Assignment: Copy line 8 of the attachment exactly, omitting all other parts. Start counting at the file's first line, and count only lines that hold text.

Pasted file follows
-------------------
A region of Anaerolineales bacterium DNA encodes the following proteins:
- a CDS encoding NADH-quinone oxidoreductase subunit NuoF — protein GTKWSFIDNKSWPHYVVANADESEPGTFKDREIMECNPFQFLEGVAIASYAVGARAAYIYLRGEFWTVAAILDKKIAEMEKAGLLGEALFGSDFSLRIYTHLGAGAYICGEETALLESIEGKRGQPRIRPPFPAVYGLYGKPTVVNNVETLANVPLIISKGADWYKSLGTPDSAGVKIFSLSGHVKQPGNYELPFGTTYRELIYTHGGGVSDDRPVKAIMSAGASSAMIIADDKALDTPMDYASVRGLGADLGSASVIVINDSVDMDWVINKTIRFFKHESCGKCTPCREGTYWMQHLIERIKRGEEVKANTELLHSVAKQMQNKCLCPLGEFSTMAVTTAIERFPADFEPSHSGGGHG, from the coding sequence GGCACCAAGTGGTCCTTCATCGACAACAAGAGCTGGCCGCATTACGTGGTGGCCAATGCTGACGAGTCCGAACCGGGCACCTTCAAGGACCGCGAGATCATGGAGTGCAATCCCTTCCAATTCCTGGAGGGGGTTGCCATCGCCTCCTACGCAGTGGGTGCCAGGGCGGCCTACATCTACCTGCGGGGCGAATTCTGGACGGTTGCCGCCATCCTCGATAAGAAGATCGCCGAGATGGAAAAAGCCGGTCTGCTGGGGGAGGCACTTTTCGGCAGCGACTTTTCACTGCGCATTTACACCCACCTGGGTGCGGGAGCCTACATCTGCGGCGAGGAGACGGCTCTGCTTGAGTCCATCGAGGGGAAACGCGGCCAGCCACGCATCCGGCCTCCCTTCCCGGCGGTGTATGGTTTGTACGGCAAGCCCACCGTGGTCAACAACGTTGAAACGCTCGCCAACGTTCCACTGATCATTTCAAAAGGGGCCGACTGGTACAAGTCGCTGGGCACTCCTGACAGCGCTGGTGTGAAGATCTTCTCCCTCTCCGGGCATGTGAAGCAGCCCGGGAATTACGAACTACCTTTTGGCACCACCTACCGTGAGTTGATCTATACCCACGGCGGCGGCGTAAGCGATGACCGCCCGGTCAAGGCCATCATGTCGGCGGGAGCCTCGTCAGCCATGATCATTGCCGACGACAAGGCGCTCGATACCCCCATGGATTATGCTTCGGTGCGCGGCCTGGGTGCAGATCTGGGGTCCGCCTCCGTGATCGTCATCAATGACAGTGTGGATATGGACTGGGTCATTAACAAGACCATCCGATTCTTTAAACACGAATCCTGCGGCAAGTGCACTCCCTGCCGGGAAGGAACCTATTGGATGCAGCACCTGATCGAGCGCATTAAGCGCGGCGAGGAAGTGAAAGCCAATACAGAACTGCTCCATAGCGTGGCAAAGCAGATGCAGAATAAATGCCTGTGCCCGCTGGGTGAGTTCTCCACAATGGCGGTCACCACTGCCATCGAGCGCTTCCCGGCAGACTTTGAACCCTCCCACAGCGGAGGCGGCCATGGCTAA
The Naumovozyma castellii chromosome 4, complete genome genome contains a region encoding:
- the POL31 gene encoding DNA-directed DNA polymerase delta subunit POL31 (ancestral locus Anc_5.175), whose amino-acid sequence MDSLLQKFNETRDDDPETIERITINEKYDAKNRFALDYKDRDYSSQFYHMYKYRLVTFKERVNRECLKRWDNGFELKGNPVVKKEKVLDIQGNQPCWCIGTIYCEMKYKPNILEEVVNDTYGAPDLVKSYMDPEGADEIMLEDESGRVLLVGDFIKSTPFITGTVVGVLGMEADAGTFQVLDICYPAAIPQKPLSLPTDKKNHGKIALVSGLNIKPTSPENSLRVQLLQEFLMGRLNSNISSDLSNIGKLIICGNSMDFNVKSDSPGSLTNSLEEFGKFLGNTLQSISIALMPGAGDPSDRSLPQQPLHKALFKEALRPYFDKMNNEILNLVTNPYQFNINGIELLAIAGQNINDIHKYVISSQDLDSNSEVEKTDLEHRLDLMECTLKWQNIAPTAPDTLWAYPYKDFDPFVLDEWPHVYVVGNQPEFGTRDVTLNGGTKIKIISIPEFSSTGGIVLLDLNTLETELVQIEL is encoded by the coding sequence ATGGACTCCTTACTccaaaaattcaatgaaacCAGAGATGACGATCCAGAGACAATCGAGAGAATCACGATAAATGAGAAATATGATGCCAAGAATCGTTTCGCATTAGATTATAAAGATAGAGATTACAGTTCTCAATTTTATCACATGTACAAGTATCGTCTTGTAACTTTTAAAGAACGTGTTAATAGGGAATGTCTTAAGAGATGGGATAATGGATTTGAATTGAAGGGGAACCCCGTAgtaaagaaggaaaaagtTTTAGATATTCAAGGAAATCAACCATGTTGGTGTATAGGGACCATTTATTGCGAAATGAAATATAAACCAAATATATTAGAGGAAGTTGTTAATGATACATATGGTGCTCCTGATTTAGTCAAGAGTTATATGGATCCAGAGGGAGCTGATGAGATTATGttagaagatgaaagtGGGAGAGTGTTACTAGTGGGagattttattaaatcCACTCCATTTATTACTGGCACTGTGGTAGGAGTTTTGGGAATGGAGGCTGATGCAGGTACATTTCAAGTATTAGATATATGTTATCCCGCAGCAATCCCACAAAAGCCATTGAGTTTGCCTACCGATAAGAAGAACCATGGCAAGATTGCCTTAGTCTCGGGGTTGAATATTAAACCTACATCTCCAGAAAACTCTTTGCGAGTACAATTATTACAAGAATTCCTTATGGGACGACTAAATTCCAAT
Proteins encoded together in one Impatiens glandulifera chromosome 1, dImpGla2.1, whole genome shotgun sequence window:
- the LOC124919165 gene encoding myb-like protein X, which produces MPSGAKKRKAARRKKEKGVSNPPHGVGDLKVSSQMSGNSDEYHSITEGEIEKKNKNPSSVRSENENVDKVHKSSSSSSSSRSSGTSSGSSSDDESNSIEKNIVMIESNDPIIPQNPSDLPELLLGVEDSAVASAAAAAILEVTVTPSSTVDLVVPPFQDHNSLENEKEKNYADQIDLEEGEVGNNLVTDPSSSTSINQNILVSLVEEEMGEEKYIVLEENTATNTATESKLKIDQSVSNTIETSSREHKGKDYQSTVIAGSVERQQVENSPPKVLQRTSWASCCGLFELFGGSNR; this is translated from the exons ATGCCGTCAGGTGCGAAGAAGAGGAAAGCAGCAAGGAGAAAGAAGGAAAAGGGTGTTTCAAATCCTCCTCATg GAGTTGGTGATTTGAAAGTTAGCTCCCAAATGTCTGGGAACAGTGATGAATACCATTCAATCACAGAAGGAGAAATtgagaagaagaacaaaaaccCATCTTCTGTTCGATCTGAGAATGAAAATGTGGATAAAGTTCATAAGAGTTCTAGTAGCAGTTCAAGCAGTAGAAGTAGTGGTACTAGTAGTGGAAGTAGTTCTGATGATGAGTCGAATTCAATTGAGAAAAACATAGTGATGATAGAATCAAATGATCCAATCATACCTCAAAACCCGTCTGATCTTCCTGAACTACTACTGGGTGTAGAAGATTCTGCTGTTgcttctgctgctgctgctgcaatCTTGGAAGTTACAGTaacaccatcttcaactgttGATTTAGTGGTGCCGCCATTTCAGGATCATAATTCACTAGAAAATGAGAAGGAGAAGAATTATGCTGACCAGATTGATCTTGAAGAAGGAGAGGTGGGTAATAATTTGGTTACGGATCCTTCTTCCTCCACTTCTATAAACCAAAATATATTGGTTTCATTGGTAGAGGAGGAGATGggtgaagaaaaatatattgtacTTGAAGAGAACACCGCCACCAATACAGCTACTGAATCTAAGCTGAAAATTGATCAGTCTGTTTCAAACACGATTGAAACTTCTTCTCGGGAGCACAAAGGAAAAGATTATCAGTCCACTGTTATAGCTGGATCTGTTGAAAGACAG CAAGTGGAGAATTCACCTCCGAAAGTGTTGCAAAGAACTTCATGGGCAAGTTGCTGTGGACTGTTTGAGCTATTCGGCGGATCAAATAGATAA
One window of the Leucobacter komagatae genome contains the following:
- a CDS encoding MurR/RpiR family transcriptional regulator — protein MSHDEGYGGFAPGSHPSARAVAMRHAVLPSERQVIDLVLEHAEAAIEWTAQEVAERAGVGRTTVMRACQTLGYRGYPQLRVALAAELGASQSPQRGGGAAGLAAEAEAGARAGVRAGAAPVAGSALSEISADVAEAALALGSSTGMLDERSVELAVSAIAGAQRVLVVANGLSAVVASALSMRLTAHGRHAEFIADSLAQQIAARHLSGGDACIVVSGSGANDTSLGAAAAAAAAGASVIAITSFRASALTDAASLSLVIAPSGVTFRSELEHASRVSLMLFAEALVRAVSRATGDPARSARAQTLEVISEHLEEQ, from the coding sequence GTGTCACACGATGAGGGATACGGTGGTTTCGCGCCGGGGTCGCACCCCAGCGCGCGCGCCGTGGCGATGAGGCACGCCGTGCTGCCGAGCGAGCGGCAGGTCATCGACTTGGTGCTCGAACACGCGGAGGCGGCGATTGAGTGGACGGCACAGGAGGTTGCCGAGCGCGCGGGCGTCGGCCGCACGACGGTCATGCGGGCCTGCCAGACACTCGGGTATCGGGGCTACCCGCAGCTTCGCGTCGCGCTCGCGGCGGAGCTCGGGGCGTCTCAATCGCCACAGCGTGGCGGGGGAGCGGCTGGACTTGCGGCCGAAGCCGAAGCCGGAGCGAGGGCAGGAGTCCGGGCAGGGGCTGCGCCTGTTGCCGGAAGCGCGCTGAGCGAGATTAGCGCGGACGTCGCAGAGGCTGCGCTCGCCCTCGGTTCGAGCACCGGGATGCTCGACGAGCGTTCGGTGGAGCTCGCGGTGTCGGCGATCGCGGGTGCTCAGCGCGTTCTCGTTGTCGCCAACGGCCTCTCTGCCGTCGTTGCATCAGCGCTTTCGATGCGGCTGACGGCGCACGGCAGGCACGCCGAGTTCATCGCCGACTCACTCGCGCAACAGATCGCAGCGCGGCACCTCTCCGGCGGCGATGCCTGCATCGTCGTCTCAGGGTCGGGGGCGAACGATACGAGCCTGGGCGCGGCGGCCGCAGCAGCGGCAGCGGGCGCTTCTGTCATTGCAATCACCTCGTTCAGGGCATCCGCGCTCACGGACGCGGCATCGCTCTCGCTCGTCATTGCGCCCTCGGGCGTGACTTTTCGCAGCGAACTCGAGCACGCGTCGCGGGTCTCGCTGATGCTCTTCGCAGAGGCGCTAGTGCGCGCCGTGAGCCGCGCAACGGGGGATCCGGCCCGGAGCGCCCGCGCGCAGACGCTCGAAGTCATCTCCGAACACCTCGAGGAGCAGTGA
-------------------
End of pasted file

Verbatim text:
- a CDS encoding MurR/RpiR family transcriptional regulator — protein MSHDEGYGGFAPGSHPSARAVAMRHAVLPSERQVIDLVLEHAEAAIEWTAQEVAERAGVGRTTVMRACQTLGYRGYPQLRVALAAELGASQSPQRGGGAAGLAAEAEAGARAGVRAGAAPVAGSALSEISADVAEAALALGSSTGMLDERSVELAVSAIAGAQRVLVVANGLSAVVASALSMRLTAHGRHAEFIADSLAQQIAARHLSGGDACIVVSGSGANDTSLGAAAAAAAAGASVIAITSFRASALTDAASLSLVIAPSGVTFRSELEHASRVSLMLFAEALVRAVSRATGDPARSARAQTLEVISEHLEEQ, from the coding sequence GTGTCACACGATGAGGGATACGGTGGTTTCGCGCCGGGGTCGCACCCCAGCGCGCGCGCCGTGGCGATGAGGCACGCCGTGCTGCCGAGCGAGCGGCAGGTCATCGACTTGGTGCTCGAACACGCGGAGGCGGCGATTGAGTGGACGGCACAGGAGGTTGCCGAGCGCGCGGGCGTCGGCCGCACGACGGTCATGCGGGCCTGCCAGACACTCGGGTATCGGGGCTACCCGCAGCTTCGCGTCGCGCTCGCGGCGGAGCTCGGGGCGTCTCAATCGCCACAGCGTGGCGGGGGAGCGGCTGGACTTGCGGCCGAAGCCGAAGCCGGAGCGAGGGCAGGAGTCCGGGCAGGGGCTGCGCCTGTTGCCGGAAGCGCGCTGAGCGAGATTAGCGCGGACGTCGCAGAGGCTGCGCTCGCCCTCGGTTCGAGCACCGGGATGCTCGACGAGCGTTCGGTGGAGCTCGCGGTGTCGGCGATCGCGGGTGCTCAGCGCGTTCTCGTTGTCGCCAACGGCCTCTCTGCCGTCGTTGCATCAGCGCTTTCGATGCGGCTGACGGCGCACGGCAGGCACGCCGAGTTCATCGCCGACTCACTCGCGCAACAGATCGCAGCGCGGCACCTCTCCGGCGGCGATGCCTGCATCGTCGTCTCAGGGTCGGGGGCGAACGATACGAGCCTGGGCGCGGCGGCCGCAGCAGCGGCAGCGGGCGCTTCTGTCATTGCAATCACCTCGTTCAGGGCATCCGCGCTCACGGACGCGGCATCGCTCTCGCTCGTCATTGCGCCCTCGGGCGTGACTTTTCGCAGCGAACTCGAGCACGCGTCGCGGGTCTCGCTGATGCTCTTCGCAGAGGCGCTAGTGCGCGCCGTGAGCCGCGCAACGGGGGATCCGGCCCGGAGCGCCCGCGCGCAGACGCTCGAAGTCATCTCCGAACACCTCGAGGAGCAGTGA